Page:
Zeitgeist 20th Anniversary Salute at MoMA Presents Two Films From Todd Haynes
The Museum of Modern Art (MoMA) in New York began a celebration this week of the distributor Zeitgeist Films 20th anniversary with a retrospective of some of their best releases from over the years. Friday night, Todd Haynes presented two of his earlier films from the Zeitgeist collection, the short Dottie Gets Spanked and the controversial feature Poison , both shot by the great indie cinematographer Maryse Alberti, who most recently lensed Alex Gibney's documentary Taxi to the Darkside and whom I've had the personal privilege to work with on two short films in my own early days of independent film, a mere eight years ago compared to Zeitgeist's, Haynes' and Alberti's longevity. As an aside, Dottie Gets Spanked stars two former One Life to Live castmates, J. Evan Bonifant (ex-Al Holden) and Barbara Garrick (Alison Perkins). I state this because a few weeks ago, I posted notes from from the OLTL 40th anniversary panel discussion (speaking of anniversaries) at the Paley Center. Haynes also cast Garrick in his 2002 film Far From Heaven. She is a great character actress and I hope to see her in more of Haynes' films. Where is this aside going, you might ask? I suppose it just shows the point I addressed in my intro to the OLTL notes where I said "both genres (that being soaps and independent film) when done right, are often bold, risky, and deal with thought-provoking socially relevant issues." Nuff said. For more reading on Haynes, check out The Film Panel Notetaker's notes (here and here) from last year's New York Film Festival. And here are my notes from Friday night's discussion featuring highlights from the opening remarks and audience Q&A:
Haynes opened by thanking MoMA for bringing him to New York from Portland, Oregon. "This was a once in a lifetime opportunity to pay tribute to these two unbelievably talented, brilliant, smart and innovative distributors." Haynes is speaking of course of Zeitgeist co-founders Emily Russo and Nancy Gerstman, who were also present. "They are without a doubt the best distributors and best people I've ever worked with in distributing any of my films," Haynes said. On his films, Haynes said Poison was conceived, financed and approached at the time as an art project, outside the realm of traditional film financing and production. Russo and Gerstman were so committed to what Haynes was doing (along with Apparatus Productions partners Christine Vachon, producer of many of Haynes' films, and Barry Ellsworth, who shot the black and white scenes in Poison) that they wanted to distribute Poison even before it was completed."We had distribution of this art film at a time when that isn't something that filmmakers in their right mind should ever expect," he said. The film became the subject of great discourse and debate. It was one of the early films that sort of "branded with the new queer cinema mantle" that fell into a lot of controversy from the far right. On Dottie, which Haynes said was sort of the most autobiographical film he ever made, came three years after Poison and was made for ITVS , then was picked up for distribution by Zeitgeist. Haynes also dedicated the screening of Poison to Jim Lyons who both stars in and edited the film, and passed away last year.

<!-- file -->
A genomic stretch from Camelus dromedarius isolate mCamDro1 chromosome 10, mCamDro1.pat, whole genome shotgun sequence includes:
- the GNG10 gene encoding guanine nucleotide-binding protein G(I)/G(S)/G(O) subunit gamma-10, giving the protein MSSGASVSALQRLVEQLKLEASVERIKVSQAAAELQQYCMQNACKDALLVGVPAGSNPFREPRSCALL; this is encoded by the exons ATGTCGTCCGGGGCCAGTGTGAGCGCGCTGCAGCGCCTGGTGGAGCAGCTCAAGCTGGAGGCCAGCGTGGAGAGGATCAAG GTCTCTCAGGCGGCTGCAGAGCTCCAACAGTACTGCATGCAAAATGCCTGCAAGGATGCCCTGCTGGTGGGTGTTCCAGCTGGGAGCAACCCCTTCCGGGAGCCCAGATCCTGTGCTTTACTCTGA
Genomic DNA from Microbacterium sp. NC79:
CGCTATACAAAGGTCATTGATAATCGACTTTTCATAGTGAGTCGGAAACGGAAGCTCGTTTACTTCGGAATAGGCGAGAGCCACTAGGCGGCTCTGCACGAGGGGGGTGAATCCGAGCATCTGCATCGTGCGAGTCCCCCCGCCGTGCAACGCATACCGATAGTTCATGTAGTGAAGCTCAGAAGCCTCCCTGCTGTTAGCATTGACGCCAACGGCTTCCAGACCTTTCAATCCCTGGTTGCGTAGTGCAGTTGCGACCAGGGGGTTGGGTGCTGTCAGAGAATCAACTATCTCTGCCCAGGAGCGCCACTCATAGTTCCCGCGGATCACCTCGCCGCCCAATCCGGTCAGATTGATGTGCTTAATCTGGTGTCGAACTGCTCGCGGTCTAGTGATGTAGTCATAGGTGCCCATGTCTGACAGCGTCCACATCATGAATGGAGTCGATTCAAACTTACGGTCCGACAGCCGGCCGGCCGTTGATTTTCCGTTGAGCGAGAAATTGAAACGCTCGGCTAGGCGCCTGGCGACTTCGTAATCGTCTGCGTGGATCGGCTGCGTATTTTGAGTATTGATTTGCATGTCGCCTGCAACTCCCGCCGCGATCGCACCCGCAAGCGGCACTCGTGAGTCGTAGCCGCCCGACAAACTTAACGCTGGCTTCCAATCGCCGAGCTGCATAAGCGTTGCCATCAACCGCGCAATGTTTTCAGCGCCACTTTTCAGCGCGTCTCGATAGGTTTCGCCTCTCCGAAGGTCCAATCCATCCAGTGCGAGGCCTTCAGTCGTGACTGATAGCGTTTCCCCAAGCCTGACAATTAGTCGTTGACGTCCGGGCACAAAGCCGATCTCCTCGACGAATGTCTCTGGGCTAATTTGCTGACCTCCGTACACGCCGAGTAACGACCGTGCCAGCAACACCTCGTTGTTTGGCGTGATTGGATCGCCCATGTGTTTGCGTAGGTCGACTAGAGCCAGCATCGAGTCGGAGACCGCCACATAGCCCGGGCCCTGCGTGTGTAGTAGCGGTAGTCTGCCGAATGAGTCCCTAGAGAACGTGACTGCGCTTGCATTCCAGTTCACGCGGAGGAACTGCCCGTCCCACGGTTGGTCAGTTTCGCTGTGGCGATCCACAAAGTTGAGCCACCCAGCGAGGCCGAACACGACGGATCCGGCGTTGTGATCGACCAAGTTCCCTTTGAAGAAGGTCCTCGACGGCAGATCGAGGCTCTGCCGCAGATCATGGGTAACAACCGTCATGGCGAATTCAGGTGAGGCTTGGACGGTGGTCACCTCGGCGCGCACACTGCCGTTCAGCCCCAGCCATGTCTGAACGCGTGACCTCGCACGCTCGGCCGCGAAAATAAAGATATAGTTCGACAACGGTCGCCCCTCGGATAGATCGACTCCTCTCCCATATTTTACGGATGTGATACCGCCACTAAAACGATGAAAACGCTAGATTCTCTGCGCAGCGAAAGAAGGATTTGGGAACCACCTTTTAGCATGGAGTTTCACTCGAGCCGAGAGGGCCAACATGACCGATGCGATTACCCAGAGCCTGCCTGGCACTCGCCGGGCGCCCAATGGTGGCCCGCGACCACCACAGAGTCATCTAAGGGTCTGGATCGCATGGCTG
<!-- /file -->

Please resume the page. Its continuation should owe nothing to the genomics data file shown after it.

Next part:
Immediately following the screenings of Dottie and Poison, Haynes took some questions from the audience. Here are some of the highlights:
Q: Which of the Jean Genet stories (in Poison) were related to which of the stories you wrote?